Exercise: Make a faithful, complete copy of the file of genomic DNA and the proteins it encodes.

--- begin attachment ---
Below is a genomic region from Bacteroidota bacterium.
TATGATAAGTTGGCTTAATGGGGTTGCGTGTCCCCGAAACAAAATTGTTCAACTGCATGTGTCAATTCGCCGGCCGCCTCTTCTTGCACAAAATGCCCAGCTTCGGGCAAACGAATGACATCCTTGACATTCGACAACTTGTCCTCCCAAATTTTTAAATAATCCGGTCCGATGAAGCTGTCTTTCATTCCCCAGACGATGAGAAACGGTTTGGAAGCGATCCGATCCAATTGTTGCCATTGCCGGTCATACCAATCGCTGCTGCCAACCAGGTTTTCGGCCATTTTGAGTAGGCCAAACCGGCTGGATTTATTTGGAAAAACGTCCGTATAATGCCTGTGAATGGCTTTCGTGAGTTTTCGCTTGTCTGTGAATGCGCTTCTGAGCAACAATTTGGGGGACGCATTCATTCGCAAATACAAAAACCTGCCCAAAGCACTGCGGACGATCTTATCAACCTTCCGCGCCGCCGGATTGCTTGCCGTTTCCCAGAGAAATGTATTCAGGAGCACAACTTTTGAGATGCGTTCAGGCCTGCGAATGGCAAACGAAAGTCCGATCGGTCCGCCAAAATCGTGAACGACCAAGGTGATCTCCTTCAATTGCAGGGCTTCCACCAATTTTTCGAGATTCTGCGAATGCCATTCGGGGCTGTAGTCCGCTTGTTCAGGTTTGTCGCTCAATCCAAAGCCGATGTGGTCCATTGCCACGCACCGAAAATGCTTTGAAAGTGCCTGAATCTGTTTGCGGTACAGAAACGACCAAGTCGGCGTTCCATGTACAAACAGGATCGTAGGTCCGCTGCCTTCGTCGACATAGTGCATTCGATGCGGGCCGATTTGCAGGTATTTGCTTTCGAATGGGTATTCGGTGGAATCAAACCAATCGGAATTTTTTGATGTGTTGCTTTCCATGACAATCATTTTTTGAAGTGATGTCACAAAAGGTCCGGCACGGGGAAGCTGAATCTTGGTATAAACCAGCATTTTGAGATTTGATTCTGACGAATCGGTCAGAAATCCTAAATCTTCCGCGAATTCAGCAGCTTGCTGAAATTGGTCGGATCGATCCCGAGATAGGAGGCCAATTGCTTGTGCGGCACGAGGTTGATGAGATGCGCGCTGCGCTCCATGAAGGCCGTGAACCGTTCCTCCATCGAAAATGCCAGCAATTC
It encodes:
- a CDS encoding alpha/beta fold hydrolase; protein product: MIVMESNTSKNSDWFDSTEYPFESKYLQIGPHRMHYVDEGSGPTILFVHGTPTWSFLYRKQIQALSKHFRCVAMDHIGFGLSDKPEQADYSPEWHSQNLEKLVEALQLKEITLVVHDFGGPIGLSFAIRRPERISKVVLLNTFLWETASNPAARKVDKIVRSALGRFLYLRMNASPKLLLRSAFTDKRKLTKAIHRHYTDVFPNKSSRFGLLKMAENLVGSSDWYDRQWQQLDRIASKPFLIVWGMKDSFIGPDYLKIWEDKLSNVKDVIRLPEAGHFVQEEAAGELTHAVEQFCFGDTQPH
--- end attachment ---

Below is a genomic region from Bacteroidota bacterium.
TATGATAAGTTGGCTTAATGGGGTTGCGTGTCCCCGAAACAAAATTGTTCAACTGCATGTGTCAATTCGCCGGCCGCCTCTTCTTGCACAAAATGCCCAGCTTCGGGCAAACGAATGACATCCTTGACATTCGACAACTTGTCCTCCCAAATTTTTAAATAATCCGGTCCGATGAAGCTGTCTTTCATTCCCCAGACGATGAGAAACGGTTTGGAAGCGATCCGATCCAATTGTTGCCATTGCCGGTCATACCAATCGCTGCTGCCAACCAGGTTTTCGGCCATTTTGAGTAGGCCAAACCGGCTGGATTTATTTGGAAAAACGTCCGTATAATGCCTGTGAATGGCTTTCGTGAGTTTTCGCTTGTCTGTGAATGCGCTTCTGAGCAACAATTTGGGGGACGCATTCATTCGCAAATACAAAAACCTGCCCAAAGCACTGCGGACGATCTTATCAACCTTCCGCGCCGCCGGATTGCTTGCCGTTTCCCAGAGAAATGTATTCAGGAGCACAACTTTTGAGATGCGTTCAGGCCTGCGAATGGCAAACGAAAGTCCGATCGGTCCGCCAAAATCGTGAACGACCAAGGTGATCTCCTTCAATTGCAGGGCTTCCACCAATTTTTCGAGATTCTGCGAATGCCATTCGGGGCTGTAGTCCGCTTGTTCAGGTTTGTCGCTCAATCCAAAGCCGATGTGGTCCATTGCCACGCACCGAAAATGCTTTGAAAGTGCCTGAATCTGTTTGCGGTACAGAAACGACCAAGTCGGCGTTCCATGTACAAACAGGATCGTAGGTCCGCTGCCTTCGTCGACATAGTGCATTCGATGCGGGCCGATTTGCAGGTATTTGCTTTCGAATGGGTATTCGGTGGAATCAAACCAATCGGAATTTTTTGATGTGTTGCTTTCCATGACAATCATTTTTTGAAGTGATGTCACAAAAGGTCCGGCACGGGGAAGCTGAATCTTGGTATAAACCAGCATTTTGAGATTTGATTCTGACGAATCGGTCAGAAATCCTAAATCTTCCGCGAATTCAGCAGCTTGCTGAAATTGGTCGGATCGATCCCGAGATAGGAGGCCAATTGCTTGTGCGGCACGAGGTTGATGAGATGCGCGCTGCGCTCCATGAAGGCCGTGAACCGTTCCTCCATCGAAAATGCCAGCAATTC
It encodes:
- a CDS encoding alpha/beta fold hydrolase; protein product: MIVMESNTSKNSDWFDSTEYPFESKYLQIGPHRMHYVDEGSGPTILFVHGTPTWSFLYRKQIQALSKHFRCVAMDHIGFGLSDKPEQADYSPEWHSQNLEKLVEALQLKEITLVVHDFGGPIGLSFAIRRPERISKVVLLNTFLWETASNPAARKVDKIVRSALGRFLYLRMNASPKLLLRSAFTDKRKLTKAIHRHYTDVFPNKSSRFGLLKMAENLVGSSDWYDRQWQQLDRIASKPFLIVWGMKDSFIGPDYLKIWEDKLSNVKDVIRLPEAGHFVQEEAAGELTHAVEQFCFGDTQPH